How would you describe your quality of life? Your wellness?
The chances are, if you read Imbibe, that it’s unlikely to be ‘good’.
Hospitality is famously demanding on those who work in it, both physically and mentally and with crises in staff recruitment and retention, seems to be getting worse.
It’s seen at its most eye-catching in events like the suicide of world-famous chef/author Anthony Bourdain who hanged himself in June this year.
But tens of thousands of employees face a low-level drip, drip, drip of poor diet, dysfunctional sleep patterns, long hours and the strain of having to deliver great customer experiences every day.
Get it right, you might get a tip. Get it wrong, and you’ll be all over Trip Advisor and, possibly, social media. There aren’t many industries that work with such persistent, visible pressure – or are so poorly paid for doing so.
No wonder that a study by the drinks charity The Benevolent found that 60% of frontline hospitality staff described themselves as ‘very stressed’.
It’s one of the darkest of ironies that an industry dedicated to looking after other people takes so much out of its own employees. And the employees, it seems, have had enough.
Wellness has been a huge topic in the industry for the last few years, with a growing number of talks and articles focusing on how to keep body and soul together both inside and outside the workplace.
All of which made the decision last month by 21212 restaurant in Edinburgh to drop down to four days a week particularly eye-catching.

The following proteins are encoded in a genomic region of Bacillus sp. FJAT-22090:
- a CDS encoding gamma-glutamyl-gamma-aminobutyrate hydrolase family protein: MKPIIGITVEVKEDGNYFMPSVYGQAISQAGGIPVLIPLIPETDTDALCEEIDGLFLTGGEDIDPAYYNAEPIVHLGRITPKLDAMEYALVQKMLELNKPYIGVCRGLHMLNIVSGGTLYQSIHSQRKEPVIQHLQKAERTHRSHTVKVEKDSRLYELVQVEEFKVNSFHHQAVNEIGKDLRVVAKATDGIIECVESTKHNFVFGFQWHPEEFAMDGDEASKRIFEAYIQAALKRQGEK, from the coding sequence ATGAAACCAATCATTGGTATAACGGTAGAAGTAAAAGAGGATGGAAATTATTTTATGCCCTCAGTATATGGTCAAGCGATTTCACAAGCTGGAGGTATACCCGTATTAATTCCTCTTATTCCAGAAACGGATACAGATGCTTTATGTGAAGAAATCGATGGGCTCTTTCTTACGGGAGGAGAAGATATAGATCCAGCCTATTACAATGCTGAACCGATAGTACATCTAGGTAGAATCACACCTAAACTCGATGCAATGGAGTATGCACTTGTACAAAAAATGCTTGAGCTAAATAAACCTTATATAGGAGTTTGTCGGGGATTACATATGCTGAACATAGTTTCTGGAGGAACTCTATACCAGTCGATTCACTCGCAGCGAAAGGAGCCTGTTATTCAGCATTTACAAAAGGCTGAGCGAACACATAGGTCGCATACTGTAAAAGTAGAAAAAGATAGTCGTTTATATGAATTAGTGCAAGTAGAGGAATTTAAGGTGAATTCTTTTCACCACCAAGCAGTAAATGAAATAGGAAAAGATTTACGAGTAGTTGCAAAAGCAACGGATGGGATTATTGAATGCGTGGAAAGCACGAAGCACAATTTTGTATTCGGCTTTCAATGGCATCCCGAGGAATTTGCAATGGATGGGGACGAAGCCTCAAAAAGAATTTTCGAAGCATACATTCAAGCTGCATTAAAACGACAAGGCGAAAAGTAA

According to chef/owner Paul Kitching, the decision was taken not to save money (wage levels are to be retained) but to give his chef team, in particular, the space to rediscover their creativity, and to give a better work/life balance across all his staff.
Understandably, mental health and wellness bodies were quick to praise the venue for its decision.
‘21212 is such a good move and I love their reasons for doing it,’ said Tim Etherington-Judge of the on-trade wellness group Healthy Hospo. ‘I think we will definitely see more people doing that.’
21212 are not the first high-profile eatery to cut back their opening hours.
Sat Bains restaurant in Nottingham introduced a four-day week as a trial in 2015, but it went so well they’ve been operating it ever since.
The result, as Head Sommelier Laurent Richet MS puts it, is ‘you come back to work on Wednesday totally refreshed. And if you have a family it gives you the chance to spend more time with them, which can be tricky in our industry.’
You could say that. The norms of hospitality, combining stress, long hours, young people and alcohol, creates a combustible working environment that puts a big strain on marriages and relationships, so getting time off together makes a big difference.
Wellness versus costs
Unsurprisingly, staff loyalty at Sat Bains is high (most of the team have been there over two years) and the favourable working conditions mean that it’s easier to recruit new ones should the need arise.
But if the advantages to staff of a reduced working week are obvious, it’s a more complicated issue for the businesses themselves.